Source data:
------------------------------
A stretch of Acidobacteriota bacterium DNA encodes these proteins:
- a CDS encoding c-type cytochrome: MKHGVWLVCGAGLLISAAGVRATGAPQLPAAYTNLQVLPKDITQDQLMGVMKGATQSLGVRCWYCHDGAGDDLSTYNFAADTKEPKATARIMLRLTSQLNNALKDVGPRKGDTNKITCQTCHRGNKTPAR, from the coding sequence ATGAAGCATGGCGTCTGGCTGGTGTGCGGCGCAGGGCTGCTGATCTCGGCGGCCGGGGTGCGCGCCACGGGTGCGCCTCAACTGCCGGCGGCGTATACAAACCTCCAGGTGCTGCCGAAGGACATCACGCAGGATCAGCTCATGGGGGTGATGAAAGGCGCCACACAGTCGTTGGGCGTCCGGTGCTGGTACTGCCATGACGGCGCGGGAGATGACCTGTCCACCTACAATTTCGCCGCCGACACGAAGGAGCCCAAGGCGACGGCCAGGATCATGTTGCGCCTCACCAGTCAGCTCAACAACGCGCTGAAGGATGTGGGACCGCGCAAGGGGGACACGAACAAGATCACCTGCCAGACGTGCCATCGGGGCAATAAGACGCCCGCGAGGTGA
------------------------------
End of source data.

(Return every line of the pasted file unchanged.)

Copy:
A stretch of Acidobacteriota bacterium DNA encodes these proteins:
- a CDS encoding c-type cytochrome: MKHGVWLVCGAGLLISAAGVRATGAPQLPAAYTNLQVLPKDITQDQLMGVMKGATQSLGVRCWYCHDGAGDDLSTYNFAADTKEPKATARIMLRLTSQLNNALKDVGPRKGDTNKITCQTCHRGNKTPAR, from the coding sequence ATGAAGCATGGCGTCTGGCTGGTGTGCGGCGCAGGGCTGCTGATCTCGGCGGCCGGGGTGCGCGCCACGGGTGCGCCTCAACTGCCGGCGGCGTATACAAACCTCCAGGTGCTGCCGAAGGACATCACGCAGGATCAGCTCATGGGGGTGATGAAAGGCGCCACACAGTCGTTGGGCGTCCGGTGCTGGTACTGCCATGACGGCGCGGGAGATGACCTGTCCACCTACAATTTCGCCGCCGACACGAAGGAGCCCAAGGCGACGGCCAGGATCATGTTGCGCCTCACCAGTCAGCTCAACAACGCGCTGAAGGATGTGGGACCGCGCAAGGGGGACACGAACAAGATCACCTGCCAGACGTGCCATCGGGGCAATAAGACGCCCGCGAGGTGA